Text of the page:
After the desired number of tubular members have been introduced into the sewer, an expander device in the form of a hydraulically inflatable bag 13 is moved incrementally from member to member along the length of the liner, the bag being inflated to expand each member radially in turn so that the members engage with and then rupture the portions of the wall 10 adjacent thereto and remain in their expanded configuration. After each tubular member has been radially expanded, the bag is deflated, and advanced to the next tubular member to be expanded. Thereafter, the replacement pipeline 14 can be moved along the length of the expanded liner formed by the members 12, conveniently by being towed therealong.
As can be seen particularly from FIG. 2, each tubular member 12 is radially expanded from its initial relaxed configuration to an expanded configuration having a larger diameter. In so doing, it causes the existing wall 10 of the sewer to be ruptured and displaced radially outwardly to take up the position shown by reference 10a in FIG. 2. The wall debris will be moved radially outwardly into the surrounding soil structure 15, and it will therefore be noted that pipeline 14 can be of larger diameter than the inner diameter of the wall 10 of the existing sewer so that not only is the existing sewer renovated, but it is also capable of carrying a greater rate of flow of drainage material.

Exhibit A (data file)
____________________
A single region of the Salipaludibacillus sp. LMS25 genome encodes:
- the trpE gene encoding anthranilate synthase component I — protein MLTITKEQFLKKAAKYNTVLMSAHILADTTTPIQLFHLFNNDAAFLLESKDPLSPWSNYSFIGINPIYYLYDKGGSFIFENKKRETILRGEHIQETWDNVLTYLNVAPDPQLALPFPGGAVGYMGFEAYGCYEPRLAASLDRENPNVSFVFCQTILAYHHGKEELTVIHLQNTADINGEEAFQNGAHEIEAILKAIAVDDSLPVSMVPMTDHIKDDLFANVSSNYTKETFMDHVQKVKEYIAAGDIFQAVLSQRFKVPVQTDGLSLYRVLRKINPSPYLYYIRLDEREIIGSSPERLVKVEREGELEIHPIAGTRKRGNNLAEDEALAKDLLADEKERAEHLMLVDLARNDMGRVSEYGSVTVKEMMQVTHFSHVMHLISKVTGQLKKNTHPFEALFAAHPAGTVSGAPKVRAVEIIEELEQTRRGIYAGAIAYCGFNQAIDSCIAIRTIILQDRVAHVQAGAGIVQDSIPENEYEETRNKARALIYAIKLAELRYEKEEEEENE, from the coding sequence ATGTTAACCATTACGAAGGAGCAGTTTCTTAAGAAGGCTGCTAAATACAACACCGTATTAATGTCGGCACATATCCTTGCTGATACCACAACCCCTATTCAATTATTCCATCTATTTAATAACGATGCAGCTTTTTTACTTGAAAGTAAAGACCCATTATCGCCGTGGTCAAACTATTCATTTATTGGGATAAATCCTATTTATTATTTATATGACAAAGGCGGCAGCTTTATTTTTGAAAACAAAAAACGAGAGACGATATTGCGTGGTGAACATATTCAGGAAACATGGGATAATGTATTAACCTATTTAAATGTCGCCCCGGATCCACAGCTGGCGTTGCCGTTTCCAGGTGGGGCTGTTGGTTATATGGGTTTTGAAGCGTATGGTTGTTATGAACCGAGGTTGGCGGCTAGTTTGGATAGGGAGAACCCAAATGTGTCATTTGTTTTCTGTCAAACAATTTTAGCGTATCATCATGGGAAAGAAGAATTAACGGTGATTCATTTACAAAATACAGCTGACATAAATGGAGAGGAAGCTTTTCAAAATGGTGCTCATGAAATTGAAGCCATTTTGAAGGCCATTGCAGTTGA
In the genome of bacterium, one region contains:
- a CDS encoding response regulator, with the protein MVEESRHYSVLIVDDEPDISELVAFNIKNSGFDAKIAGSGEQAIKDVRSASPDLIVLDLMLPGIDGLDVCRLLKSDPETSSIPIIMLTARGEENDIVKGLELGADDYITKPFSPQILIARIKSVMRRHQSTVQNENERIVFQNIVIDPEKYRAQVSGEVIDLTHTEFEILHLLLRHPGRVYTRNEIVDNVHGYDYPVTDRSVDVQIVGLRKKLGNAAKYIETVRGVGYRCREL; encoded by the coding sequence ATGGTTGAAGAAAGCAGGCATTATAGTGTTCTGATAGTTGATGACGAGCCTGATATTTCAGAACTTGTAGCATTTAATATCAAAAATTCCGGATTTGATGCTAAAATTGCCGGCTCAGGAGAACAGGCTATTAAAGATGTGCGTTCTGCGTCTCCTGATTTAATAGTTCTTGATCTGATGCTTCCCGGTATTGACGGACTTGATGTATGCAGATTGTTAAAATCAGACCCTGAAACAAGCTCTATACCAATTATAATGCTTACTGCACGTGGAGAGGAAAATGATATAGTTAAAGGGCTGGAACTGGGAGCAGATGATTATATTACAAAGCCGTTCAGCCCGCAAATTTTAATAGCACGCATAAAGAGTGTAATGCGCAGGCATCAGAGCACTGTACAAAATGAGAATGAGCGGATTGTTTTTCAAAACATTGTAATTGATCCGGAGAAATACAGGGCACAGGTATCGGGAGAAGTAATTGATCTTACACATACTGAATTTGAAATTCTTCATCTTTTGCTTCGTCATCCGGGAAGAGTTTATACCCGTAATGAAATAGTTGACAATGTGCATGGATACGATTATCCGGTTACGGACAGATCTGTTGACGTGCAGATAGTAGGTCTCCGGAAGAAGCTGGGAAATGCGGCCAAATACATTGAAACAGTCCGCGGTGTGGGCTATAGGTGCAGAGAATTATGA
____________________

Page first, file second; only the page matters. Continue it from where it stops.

Thus, in use of the tubular members 12, they form a liner which provides sufficient stiffness to resist ground loading until such time as the water-tight pipeline 14 can be installed. The members 12 therefore perform a triple function, in that they are able to be expanded so as to rupture the wall of the existing sewer; they form a liner which holds back the wall debris and the surrounding soil structure 15 until the replacement pipeline is installed, ahd they provide a smooth guide (because they have a smooth internal surface) for the movemeht of the replacement pipeline internally and longitudinally of the liner.
The replacement pipeline 14 may be a helically wound plastics strip e.g. of the type sold under the Trade Name Ribloc, clayware or any other suitable pipeline material. Any annular gap remaining between the liner formed by the tubular members 12 and the surrounding wall debris and the soil 15 may be left or may be filled with a grout in order to stabilise the surrounding soil and/or fill any voids. Grout may also be introduced, if desired, into the annular space defined between the outer surface of the replacement pipeline 14 and the inner wall surface of the liner formed by the tubular members 12.